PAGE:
Foreign Reporting Redux

In this issue of The Tax Issue, we go around the horn of foreign reporting requirements of the CRA. These forms were first introduced back in 1995 and have been filed on a rather inconsistent basis by taxpayers in the past. That is, until the CRA in 2006 decided to enforce the onerous penalty provisions in place for late filers.

If you are required to file any of these forms and haven’t been, I would suggest you get cracking. There is a chance the CRA will waive the penalties if you come forward through the voluntary disclosures program before they make a request.

Form T106 should be filed by anyone who carries on a business and has transactions with related non-resident persons. An example would be a corporation who regularly charges management fees to its foreign parent, or has borrowed money from a related foreign entity.

Luckily for most of us, there is an exemption from filing if the total amount of the transactions does not exceed $1,000,000. If you are required to file this form, it is due with your income tax return.

File form T1134-A for a taxpayer with a non-controlled foreign affiliate (a non-resident corporation in which the taxpayer’s equity is not less than 1% and the total equity percentage of the taxpayer and related persons is not less than 10%)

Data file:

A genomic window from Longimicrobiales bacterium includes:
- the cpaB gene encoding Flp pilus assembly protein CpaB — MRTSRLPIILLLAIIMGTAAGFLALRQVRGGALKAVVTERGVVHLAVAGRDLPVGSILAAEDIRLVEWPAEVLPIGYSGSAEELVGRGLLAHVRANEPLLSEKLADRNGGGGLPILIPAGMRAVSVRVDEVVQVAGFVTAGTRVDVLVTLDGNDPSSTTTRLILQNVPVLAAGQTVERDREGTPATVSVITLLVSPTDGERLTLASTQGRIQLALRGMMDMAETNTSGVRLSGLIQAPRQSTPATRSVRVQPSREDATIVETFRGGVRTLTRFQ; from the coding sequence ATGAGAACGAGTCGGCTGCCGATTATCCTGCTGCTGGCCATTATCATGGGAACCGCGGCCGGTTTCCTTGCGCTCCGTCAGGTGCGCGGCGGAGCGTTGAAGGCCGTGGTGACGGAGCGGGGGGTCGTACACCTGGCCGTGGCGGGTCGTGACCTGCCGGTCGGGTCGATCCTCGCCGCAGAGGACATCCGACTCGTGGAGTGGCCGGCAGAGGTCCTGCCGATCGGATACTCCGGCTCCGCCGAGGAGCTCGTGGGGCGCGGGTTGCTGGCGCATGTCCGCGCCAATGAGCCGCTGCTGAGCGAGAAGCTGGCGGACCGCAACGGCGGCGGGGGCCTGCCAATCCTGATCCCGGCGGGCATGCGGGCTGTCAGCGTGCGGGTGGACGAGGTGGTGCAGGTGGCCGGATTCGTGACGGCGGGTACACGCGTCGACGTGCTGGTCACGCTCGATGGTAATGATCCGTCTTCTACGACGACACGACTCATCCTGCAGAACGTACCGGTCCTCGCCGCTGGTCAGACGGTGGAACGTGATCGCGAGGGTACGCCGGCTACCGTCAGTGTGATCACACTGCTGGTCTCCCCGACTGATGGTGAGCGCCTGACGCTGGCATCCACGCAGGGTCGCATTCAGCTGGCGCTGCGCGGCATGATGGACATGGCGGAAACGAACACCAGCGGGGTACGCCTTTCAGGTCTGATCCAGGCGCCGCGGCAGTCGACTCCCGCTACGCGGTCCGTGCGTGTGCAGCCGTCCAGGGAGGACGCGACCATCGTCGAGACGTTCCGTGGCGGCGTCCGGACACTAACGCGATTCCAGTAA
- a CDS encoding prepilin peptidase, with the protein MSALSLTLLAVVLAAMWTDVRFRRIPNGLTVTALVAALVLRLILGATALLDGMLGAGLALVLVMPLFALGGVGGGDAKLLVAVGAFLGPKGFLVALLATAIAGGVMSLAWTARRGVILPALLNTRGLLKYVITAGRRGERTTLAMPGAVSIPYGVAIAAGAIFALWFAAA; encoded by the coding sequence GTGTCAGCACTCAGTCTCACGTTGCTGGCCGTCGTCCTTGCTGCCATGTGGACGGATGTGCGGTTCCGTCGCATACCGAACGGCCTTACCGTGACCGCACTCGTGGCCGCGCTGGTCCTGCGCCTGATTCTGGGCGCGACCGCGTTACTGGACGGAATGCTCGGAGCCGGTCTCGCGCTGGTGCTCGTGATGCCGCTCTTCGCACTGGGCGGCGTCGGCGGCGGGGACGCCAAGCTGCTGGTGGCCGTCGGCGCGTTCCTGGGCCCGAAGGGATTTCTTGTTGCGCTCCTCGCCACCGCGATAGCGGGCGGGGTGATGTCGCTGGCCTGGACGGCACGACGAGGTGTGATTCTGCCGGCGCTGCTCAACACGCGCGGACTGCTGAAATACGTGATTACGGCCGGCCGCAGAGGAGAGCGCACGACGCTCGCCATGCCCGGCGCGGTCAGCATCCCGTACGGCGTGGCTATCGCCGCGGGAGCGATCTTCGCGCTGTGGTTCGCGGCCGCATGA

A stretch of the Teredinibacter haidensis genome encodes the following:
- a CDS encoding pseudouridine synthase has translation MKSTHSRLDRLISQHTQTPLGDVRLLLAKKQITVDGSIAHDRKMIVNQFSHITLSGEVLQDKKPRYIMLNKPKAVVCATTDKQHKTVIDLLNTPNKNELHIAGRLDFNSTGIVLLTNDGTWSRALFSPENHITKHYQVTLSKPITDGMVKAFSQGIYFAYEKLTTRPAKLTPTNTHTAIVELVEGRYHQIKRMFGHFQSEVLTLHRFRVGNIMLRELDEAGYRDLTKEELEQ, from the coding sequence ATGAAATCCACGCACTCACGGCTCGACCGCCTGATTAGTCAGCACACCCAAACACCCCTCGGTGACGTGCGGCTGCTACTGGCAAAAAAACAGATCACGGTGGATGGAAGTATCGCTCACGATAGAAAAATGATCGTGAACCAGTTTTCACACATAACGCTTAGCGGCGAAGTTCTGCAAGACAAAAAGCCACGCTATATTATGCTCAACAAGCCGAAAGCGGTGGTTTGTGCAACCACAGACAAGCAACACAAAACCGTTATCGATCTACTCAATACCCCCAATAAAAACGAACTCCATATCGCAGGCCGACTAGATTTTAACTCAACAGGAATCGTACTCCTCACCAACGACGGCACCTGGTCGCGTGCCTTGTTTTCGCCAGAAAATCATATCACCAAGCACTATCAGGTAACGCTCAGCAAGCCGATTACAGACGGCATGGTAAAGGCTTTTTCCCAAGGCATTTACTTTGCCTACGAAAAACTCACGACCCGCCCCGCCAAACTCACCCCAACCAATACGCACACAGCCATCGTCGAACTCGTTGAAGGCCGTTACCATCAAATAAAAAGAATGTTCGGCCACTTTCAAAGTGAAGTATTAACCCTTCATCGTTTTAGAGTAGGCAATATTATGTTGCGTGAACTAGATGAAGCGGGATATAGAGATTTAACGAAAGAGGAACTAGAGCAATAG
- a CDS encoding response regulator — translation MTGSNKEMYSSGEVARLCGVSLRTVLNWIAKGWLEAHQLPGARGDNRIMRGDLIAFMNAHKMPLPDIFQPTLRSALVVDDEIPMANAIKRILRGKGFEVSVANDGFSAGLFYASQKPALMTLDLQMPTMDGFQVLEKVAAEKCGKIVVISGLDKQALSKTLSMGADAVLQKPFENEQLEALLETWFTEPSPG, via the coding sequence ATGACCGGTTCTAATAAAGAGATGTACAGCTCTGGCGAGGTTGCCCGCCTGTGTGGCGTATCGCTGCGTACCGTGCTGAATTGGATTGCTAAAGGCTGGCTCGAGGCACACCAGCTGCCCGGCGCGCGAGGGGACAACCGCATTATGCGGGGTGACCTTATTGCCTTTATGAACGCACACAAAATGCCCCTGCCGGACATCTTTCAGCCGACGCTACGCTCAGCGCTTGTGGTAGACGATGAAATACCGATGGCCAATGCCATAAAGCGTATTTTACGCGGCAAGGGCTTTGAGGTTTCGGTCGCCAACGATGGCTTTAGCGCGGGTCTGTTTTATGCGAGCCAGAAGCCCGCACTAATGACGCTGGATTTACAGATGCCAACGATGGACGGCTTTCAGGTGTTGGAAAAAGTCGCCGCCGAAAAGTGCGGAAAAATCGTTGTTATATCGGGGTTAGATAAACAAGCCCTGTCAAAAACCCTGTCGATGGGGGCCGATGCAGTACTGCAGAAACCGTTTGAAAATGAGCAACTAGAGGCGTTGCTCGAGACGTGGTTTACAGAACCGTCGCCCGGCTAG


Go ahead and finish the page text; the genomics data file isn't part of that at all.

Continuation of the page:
File form T1134-B for a taxpayer with a controlled foreign affiliate (a foreign affiliate that is controlled by not more than 4 Canadian residents with or without the taxpayer, or persons not at arm’s length with the taxpayer)

Because of the onerous amount of information requested on these forms, they are due within 15 months after the end of the fiscal year. Where applicable, they must be filed by corporations, individuals and trusts.

If you have ever transferred funds or made a loan to a foreign trust, you may have to file form T1141. If you have received a distribution or a loan from a foreign trust, you may be required to file form T1142. A foreign trust is a trust not resident in Canada and has at least one Canadian resident beneficiary or a beneficiary that is a controlled foreign affiliate of a Canadian resident. These forms are due on the filing due date for the Canadian filer.

Form T1135 is what many individuals see on their personal returns each year. It is required from any Canadian resident taxpayer (including corporations and trusts) who owns foreign investments with a cost of more than $100,000 at any time in the year.  The form applies to “specified foreign property” which includes money deposited outside Canada, shares of foreign corporations, foreign rental property, loans to non-residents, interests in non-resident corporations, trusts, and partnerships. Exclusions include property held in the course of carrying on an active business, and personal use property (such as a vacation property).

Returns are due on the filing due date of your income tax return.

Penalties for non-filers can be heavy. For simple non-compliance the fine is $25 per day (maximum $2,500), or $500 per month (maximum $12,000) for non-compliance due to gross negligence. If Revenue Canada requests the information and does not receive it, they will charge $1,000 per month (maximum $24,000). If forms remain unfiled for more than 24 months, an additional 5% fine will be added to the above.

If you do not have a drawer full of the above forms, you can download them (and any others, for that matter) from the CRA site on the world-wide web.

Leave a Reply

Your email address will not be published. Required fields are marked *